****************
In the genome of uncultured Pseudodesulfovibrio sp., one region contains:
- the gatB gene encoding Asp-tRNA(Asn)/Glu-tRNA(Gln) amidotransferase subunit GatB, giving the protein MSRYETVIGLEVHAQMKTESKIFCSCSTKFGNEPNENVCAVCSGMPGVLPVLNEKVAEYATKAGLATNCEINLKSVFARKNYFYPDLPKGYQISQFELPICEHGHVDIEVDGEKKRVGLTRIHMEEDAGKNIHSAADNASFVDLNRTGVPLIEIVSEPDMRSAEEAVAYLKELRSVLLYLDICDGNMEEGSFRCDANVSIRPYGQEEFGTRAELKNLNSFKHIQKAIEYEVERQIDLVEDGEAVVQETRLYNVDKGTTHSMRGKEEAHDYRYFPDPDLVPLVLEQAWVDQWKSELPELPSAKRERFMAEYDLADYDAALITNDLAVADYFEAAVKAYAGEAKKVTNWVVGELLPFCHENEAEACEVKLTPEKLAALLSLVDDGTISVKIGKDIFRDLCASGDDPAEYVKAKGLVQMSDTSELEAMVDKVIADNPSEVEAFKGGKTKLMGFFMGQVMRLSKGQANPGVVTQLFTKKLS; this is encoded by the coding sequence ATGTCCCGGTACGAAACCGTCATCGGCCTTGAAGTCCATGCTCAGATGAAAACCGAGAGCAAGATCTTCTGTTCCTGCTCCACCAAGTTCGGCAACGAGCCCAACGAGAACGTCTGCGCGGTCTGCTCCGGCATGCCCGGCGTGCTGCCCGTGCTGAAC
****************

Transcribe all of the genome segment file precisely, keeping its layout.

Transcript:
In the genome of uncultured Pseudodesulfovibrio sp., one region contains:
- the gatB gene encoding Asp-tRNA(Asn)/Glu-tRNA(Gln) amidotransferase subunit GatB, giving the protein MSRYETVIGLEVHAQMKTESKIFCSCSTKFGNEPNENVCAVCSGMPGVLPVLNEKVAEYATKAGLATNCEINLKSVFARKNYFYPDLPKGYQISQFELPICEHGHVDIEVDGEKKRVGLTRIHMEEDAGKNIHSAADNASFVDLNRTGVPLIEIVSEPDMRSAEEAVAYLKELRSVLLYLDICDGNMEEGSFRCDANVSIRPYGQEEFGTRAELKNLNSFKHIQKAIEYEVERQIDLVEDGEAVVQETRLYNVDKGTTHSMRGKEEAHDYRYFPDPDLVPLVLEQAWVDQWKSELPELPSAKRERFMAEYDLADYDAALITNDLAVADYFEAAVKAYAGEAKKVTNWVVGELLPFCHENEAEACEVKLTPEKLAALLSLVDDGTISVKIGKDIFRDLCASGDDPAEYVKAKGLVQMSDTSELEAMVDKVIADNPSEVEAFKGGKTKLMGFFMGQVMRLSKGQANPGVVTQLFTKKLS; this is encoded by the coding sequence ATGTCCCGGTACGAAACCGTCATCGGCCTTGAAGTCCATGCTCAGATGAAAACCGAGAGCAAGATCTTCTGTTCCTGCTCCACCAAGTTCGGCAACGAGCCCAACGAGAACGTCTGCGCGGTCTGCTCCGGCATGCCCGGCGTGCTGCCCGTGCTGAAC